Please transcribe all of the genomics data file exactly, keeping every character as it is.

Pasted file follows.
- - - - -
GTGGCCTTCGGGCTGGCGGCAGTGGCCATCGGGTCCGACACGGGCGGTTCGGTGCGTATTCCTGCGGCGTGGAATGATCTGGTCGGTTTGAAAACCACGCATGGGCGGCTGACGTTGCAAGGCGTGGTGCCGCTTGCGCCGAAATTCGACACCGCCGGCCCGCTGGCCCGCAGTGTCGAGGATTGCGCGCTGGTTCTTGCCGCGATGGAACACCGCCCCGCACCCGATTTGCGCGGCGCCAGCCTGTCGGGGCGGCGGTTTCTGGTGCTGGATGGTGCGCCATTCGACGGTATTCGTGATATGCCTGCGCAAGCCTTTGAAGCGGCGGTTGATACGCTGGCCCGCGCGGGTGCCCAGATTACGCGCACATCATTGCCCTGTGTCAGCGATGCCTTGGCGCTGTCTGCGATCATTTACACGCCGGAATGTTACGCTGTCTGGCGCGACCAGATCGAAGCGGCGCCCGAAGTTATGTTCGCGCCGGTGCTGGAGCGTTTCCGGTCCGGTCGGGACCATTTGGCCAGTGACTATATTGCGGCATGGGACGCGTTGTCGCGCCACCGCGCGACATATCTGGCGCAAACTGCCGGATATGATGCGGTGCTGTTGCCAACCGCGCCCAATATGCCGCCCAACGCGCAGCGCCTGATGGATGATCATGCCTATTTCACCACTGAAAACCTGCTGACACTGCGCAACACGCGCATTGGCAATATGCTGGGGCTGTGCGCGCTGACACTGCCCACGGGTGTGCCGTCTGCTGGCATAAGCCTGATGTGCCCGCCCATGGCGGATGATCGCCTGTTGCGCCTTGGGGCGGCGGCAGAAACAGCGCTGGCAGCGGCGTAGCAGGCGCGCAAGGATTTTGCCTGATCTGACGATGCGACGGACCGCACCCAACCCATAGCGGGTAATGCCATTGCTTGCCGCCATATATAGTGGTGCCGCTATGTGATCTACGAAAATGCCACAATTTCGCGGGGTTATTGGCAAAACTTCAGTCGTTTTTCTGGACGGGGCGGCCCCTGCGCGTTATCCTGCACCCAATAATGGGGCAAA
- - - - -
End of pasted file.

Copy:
GTGGCCTTCGGGCTGGCGGCAGTGGCCATCGGGTCCGACACGGGCGGTTCGGTGCGTATTCCTGCGGCGTGGAATGATCTGGTCGGTTTGAAAACCACGCATGGGCGGCTGACGTTGCAAGGCGTGGTGCCGCTTGCGCCGAAATTCGACACCGCCGGCCCGCTGGCCCGCAGTGTCGAGGATTGCGCGCTGGTTCTTGCCGCGATGGAACACCGCCCCGCACCCGATTTGCGCGGCGCCAGCCTGTCGGGGCGGCGGTTTCTGGTGCTGGATGGTGCGCCATTCGACGGTATTCGTGATATGCCTGCGCAAGCCTTTGAAGCGGCGGTTGATACGCTGGCCCGCGCGGGTGCCCAGATTACGCGCACATCATTGCCCTGTGTCAGCGATGCCTTGGCGCTGTCTGCGATCATTTACACGCCGGAATGTTACGCTGTCTGGCGCGACCAGATCGAAGCGGCGCCCGAAGTTATGTTCGCGCCGGTGCTGGAGCGTTTCCGGTCCGGTCGGGACCATTTGGCCAGTGACTATATTGCGGCATGGGACGCGTTGTCGCGCCACCGCGCGACATATCTGGCGCAAACTGCCGGATATGATGCGGTGCTGTTGCCAACCGCGCCCAATATGCCGCCCAACGCGCAGCGCCTGATGGATGATCATGCCTATTTCACCACTGAAAACCTGCTGACACTGCGCAACACGCGCATTGGCAATATGCTGGGGCTGTGCGCGCTGACACTGCCCACGGGTGTGCCGTCTGCTGGCATAAGCCTGATGTGCCCGCCCATGGCGGATGATCGCCTGTTGCGCCTTGGGGCGGCGGCAGAAACAGCGCTGGCAGCGGCGTAGCAGGCGCGCAAGGATTTTGCCTGATCTGACGATGCGACGGACCGCACCCAACCCATAGCGGGTAATGCCATTGCTTGCCGCCATATATAGTGGTGCCGCTATGTGATCTACGAAAATGCCACAATTTCGCGGGGTTATTGGCAAAACTTCAGTCGTTTTTCTGGACGGGGCGGCCCCTGCGCGTTATCCTGCACCCAATAATGGGGCAAA